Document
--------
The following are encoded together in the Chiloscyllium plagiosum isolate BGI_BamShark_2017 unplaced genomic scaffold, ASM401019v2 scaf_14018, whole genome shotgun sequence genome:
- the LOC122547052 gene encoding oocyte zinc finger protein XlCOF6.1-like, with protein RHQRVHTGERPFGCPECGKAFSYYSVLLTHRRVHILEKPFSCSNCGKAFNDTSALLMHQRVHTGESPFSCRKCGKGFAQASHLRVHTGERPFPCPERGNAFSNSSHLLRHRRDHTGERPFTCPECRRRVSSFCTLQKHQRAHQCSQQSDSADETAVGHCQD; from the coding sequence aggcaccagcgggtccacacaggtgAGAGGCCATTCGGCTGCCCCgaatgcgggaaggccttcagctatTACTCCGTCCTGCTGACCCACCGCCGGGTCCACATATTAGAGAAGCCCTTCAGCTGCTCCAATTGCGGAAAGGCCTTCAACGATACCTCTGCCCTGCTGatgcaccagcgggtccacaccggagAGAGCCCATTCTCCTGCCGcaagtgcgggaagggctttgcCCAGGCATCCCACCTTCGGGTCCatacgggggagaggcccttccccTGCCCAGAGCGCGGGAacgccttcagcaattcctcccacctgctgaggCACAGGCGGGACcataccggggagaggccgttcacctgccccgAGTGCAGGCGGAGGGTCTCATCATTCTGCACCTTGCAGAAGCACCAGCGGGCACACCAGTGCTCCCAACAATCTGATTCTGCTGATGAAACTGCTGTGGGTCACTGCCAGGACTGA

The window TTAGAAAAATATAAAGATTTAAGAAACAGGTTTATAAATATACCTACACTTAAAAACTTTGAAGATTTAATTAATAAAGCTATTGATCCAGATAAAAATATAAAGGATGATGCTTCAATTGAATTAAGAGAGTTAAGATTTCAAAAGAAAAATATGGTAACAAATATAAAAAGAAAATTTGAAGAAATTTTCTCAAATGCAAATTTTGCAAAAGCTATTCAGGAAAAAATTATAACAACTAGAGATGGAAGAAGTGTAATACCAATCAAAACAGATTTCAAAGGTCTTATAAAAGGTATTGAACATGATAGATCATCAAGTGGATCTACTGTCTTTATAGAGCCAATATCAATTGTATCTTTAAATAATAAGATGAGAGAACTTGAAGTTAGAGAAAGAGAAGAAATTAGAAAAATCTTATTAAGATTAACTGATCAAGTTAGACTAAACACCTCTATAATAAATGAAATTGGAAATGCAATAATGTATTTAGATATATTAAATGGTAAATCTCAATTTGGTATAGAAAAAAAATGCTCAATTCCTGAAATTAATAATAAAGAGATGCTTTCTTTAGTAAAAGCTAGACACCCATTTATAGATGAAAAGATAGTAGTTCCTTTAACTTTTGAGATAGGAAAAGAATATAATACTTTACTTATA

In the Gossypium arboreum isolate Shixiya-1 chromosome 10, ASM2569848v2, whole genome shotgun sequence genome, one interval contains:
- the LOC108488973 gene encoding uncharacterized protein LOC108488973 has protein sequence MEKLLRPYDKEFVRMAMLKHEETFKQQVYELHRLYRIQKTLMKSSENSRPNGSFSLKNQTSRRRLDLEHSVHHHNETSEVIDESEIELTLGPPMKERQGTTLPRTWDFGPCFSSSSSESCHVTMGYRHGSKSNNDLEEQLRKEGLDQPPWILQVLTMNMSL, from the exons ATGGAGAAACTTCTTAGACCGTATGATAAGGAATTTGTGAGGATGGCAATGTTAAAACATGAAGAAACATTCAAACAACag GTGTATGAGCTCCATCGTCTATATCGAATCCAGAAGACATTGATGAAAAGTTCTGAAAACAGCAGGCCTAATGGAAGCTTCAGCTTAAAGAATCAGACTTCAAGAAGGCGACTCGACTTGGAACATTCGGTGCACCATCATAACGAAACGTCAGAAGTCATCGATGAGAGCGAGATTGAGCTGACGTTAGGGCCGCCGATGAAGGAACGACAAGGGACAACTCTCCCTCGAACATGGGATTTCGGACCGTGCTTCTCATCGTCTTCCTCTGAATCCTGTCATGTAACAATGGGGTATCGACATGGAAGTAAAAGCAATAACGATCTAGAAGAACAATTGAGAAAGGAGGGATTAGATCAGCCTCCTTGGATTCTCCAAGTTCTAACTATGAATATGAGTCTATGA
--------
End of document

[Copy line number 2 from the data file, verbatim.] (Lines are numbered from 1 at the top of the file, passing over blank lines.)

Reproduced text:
- the LOC122547052 gene encoding oocyte zinc finger protein XlCOF6.1-like, with protein RHQRVHTGERPFGCPECGKAFSYYSVLLTHRRVHILEKPFSCSNCGKAFNDTSALLMHQRVHTGESPFSCRKCGKGFAQASHLRVHTGERPFPCPERGNAFSNSSHLLRHRRDHTGERPFTCPECRRRVSSFCTLQKHQRAHQCSQQSDSADETAVGHCQD; from the coding sequence aggcaccagcgggtccacacaggtgAGAGGCCATTCGGCTGCCCCgaatgcgggaaggccttcagctatTACTCCGTCCTGCTGACCCACCGCCGGGTCCACATATTAGAGAAGCCCTTCAGCTGCTCCAATTGCGGAAAGGCCTTCAACGATACCTCTGCCCTGCTGatgcaccagcgggtccacaccggagAGAGCCCATTCTCCTGCCGcaagtgcgggaagggctttgcCCAGGCATCCCACCTTCGGGTCCatacgggggagaggcccttccccTGCCCAGAGCGCGGGAacgccttcagcaattcctcccacctgctgaggCACAGGCGGGACcataccggggagaggccgttcacctgccccgAGTGCAGGCGGAGGGTCTCATCATTCTGCACCTTGCAGAAGCACCAGCGGGCACACCAGTGCTCCCAACAATCTGATTCTGCTGATGAAACTGCTGTGGGTCACTGCCAGGACTGA